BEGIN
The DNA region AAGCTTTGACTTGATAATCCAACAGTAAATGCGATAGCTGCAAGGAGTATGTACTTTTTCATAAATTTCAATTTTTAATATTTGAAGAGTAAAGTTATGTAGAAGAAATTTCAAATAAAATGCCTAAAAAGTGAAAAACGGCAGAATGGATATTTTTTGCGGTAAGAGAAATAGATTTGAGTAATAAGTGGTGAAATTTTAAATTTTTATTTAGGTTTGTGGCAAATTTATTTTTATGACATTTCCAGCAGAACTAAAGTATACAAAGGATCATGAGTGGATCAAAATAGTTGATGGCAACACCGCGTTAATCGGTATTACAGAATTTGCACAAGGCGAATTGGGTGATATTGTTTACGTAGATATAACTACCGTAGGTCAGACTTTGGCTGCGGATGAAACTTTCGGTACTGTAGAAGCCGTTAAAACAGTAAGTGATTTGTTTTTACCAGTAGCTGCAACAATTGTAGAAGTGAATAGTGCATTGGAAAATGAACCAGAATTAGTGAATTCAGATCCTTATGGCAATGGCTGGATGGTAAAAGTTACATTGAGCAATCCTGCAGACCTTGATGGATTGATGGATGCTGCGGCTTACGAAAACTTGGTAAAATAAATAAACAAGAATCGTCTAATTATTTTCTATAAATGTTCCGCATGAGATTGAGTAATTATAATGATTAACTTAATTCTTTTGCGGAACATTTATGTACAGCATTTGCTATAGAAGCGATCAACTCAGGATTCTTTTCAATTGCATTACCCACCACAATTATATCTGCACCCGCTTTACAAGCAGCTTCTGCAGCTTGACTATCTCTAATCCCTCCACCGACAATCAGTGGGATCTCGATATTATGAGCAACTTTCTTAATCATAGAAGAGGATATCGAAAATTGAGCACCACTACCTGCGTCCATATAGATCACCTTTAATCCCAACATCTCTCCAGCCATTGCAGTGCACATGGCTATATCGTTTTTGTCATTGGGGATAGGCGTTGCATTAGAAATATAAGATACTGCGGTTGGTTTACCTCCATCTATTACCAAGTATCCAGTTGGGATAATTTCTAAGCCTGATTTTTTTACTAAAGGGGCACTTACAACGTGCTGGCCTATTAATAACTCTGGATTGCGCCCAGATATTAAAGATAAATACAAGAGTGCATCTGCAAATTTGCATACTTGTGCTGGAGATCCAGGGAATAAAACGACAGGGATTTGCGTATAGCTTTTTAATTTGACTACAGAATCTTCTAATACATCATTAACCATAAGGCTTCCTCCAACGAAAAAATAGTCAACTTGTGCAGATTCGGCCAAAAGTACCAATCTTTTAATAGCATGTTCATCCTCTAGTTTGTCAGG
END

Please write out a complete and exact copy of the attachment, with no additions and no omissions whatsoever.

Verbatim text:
The DNA region AAGCTTTGACTTGATAATCCAACAGTAAATGCGATAGCTGCAAGGAGTATGTACTTTTTCATAAATTTCAATTTTTAATATTTGAAGAGTAAAGTTATGTAGAAGAAATTTCAAATAAAATGCCTAAAAAGTGAAAAACGGCAGAATGGATATTTTTTGCGGTAAGAGAAATAGATTTGAGTAATAAGTGGTGAAATTTTAAATTTTTATTTAGGTTTGTGGCAAATTTATTTTTATGACATTTCCAGCAGAACTAAAGTATACAAAGGATCATGAGTGGATCAAAATAGTTGATGGCAACACCGCGTTAATCGGTATTACAGAATTTGCACAAGGCGAATTGGGTGATATTGTTTACGTAGATATAACTACCGTAGGTCAGACTTTGGCTGCGGATGAAACTTTCGGTACTGTAGAAGCCGTTAAAACAGTAAGTGATTTGTTTTTACCAGTAGCTGCAACAATTGTAGAAGTGAATAGTGCATTGGAAAATGAACCAGAATTAGTGAATTCAGATCCTTATGGCAATGGCTGGATGGTAAAAGTTACATTGAGCAATCCTGCAGACCTTGATGGATTGATGGATGCTGCGGCTTACGAAAACTTGGTAAAATAAATAAACAAGAATCGTCTAATTATTTTCTATAAATGTTCCGCATGAGATTGAGTAATTATAATGATTAACTTAATTCTTTTGCGGAACATTTATGTACAGCATTTGCTATAGAAGCGATCAACTCAGGATTCTTTTCAATTGCATTACCCACCACAATTATATCTGCACCCGCTTTACAAGCAGCTTCTGCAGCTTGACTATCTCTAATCCCTCCACCGACAATCAGTGGGATCTCGATATTATGAGCAACTTTCTTAATCATAGAAGAGGATATCGAAAATTGAGCACCACTACCTGCGTCCATATAGATCACCTTTAATCCCAACATCTCTCCAGCCATTGCAGTGCACATGGCTATATCGTTTTTGTCATTGGGGATAGGCGTTGCATTAGAAATATAAGATACTGCGGTTGGTTTACCTCCATCTATTACCAAGTATCCAGTTGGGATAATTTCTAAGCCTGATTTTTTTACTAAAGGGGCACTTACAACGTGCTGGCCTATTAATAACTCTGGATTGCGCCCAGATATTAAAGATAAATACAAGAGTGCATCTGCAAATTTGCATACTTGTGCTGGAGATCCAGGGAATAAAACGACAGGGATTTGCGTATAGCTTTTTAATTTGACTACAGAATCTTCTAATACATCATTAACCATAAGGCTTCCTCCAACGAAAAAATAGTCAACTTGTGCAGATTCGGCCAAAAGTACCAATCTTTTAATAGCATGTTCATCCTCTAGTTTGTCAGG